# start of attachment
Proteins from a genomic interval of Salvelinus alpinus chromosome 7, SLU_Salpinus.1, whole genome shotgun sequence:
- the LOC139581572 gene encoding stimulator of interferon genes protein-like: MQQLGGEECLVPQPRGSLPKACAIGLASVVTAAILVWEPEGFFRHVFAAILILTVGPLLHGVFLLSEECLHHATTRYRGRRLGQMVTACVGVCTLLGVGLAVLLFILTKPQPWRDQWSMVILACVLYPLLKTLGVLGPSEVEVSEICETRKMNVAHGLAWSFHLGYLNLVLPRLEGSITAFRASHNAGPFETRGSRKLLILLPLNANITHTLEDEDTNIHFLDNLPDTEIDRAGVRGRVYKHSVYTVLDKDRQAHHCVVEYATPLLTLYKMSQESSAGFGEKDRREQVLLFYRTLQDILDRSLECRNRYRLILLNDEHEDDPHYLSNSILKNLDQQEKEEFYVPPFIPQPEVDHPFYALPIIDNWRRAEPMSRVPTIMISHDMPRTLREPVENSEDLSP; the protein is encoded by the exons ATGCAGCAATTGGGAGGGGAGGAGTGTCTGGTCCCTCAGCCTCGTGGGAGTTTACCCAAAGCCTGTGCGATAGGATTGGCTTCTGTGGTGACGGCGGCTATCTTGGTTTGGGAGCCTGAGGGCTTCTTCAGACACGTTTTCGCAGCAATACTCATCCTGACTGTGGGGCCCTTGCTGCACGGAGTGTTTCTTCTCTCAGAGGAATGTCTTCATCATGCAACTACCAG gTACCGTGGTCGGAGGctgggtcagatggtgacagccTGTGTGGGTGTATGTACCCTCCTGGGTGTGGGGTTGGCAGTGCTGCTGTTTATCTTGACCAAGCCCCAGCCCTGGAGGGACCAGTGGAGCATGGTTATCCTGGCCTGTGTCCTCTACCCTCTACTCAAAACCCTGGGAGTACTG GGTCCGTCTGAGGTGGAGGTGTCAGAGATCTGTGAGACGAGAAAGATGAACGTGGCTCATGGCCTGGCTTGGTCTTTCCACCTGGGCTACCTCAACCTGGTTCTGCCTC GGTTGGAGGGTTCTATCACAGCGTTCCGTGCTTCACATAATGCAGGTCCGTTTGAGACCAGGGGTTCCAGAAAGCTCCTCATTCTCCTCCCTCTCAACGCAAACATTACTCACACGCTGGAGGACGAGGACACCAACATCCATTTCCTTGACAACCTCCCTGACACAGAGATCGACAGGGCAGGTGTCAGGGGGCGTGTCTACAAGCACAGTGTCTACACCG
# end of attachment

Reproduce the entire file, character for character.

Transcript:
Proteins from a genomic interval of Salvelinus alpinus chromosome 7, SLU_Salpinus.1, whole genome shotgun sequence:
- the LOC139581572 gene encoding stimulator of interferon genes protein-like: MQQLGGEECLVPQPRGSLPKACAIGLASVVTAAILVWEPEGFFRHVFAAILILTVGPLLHGVFLLSEECLHHATTRYRGRRLGQMVTACVGVCTLLGVGLAVLLFILTKPQPWRDQWSMVILACVLYPLLKTLGVLGPSEVEVSEICETRKMNVAHGLAWSFHLGYLNLVLPRLEGSITAFRASHNAGPFETRGSRKLLILLPLNANITHTLEDEDTNIHFLDNLPDTEIDRAGVRGRVYKHSVYTVLDKDRQAHHCVVEYATPLLTLYKMSQESSAGFGEKDRREQVLLFYRTLQDILDRSLECRNRYRLILLNDEHEDDPHYLSNSILKNLDQQEKEEFYVPPFIPQPEVDHPFYALPIIDNWRRAEPMSRVPTIMISHDMPRTLREPVENSEDLSP; the protein is encoded by the exons ATGCAGCAATTGGGAGGGGAGGAGTGTCTGGTCCCTCAGCCTCGTGGGAGTTTACCCAAAGCCTGTGCGATAGGATTGGCTTCTGTGGTGACGGCGGCTATCTTGGTTTGGGAGCCTGAGGGCTTCTTCAGACACGTTTTCGCAGCAATACTCATCCTGACTGTGGGGCCCTTGCTGCACGGAGTGTTTCTTCTCTCAGAGGAATGTCTTCATCATGCAACTACCAG gTACCGTGGTCGGAGGctgggtcagatggtgacagccTGTGTGGGTGTATGTACCCTCCTGGGTGTGGGGTTGGCAGTGCTGCTGTTTATCTTGACCAAGCCCCAGCCCTGGAGGGACCAGTGGAGCATGGTTATCCTGGCCTGTGTCCTCTACCCTCTACTCAAAACCCTGGGAGTACTG GGTCCGTCTGAGGTGGAGGTGTCAGAGATCTGTGAGACGAGAAAGATGAACGTGGCTCATGGCCTGGCTTGGTCTTTCCACCTGGGCTACCTCAACCTGGTTCTGCCTC GGTTGGAGGGTTCTATCACAGCGTTCCGTGCTTCACATAATGCAGGTCCGTTTGAGACCAGGGGTTCCAGAAAGCTCCTCATTCTCCTCCCTCTCAACGCAAACATTACTCACACGCTGGAGGACGAGGACACCAACATCCATTTCCTTGACAACCTCCCTGACACAGAGATCGACAGGGCAGGTGTCAGGGGGCGTGTCTACAAGCACAGTGTCTACACCG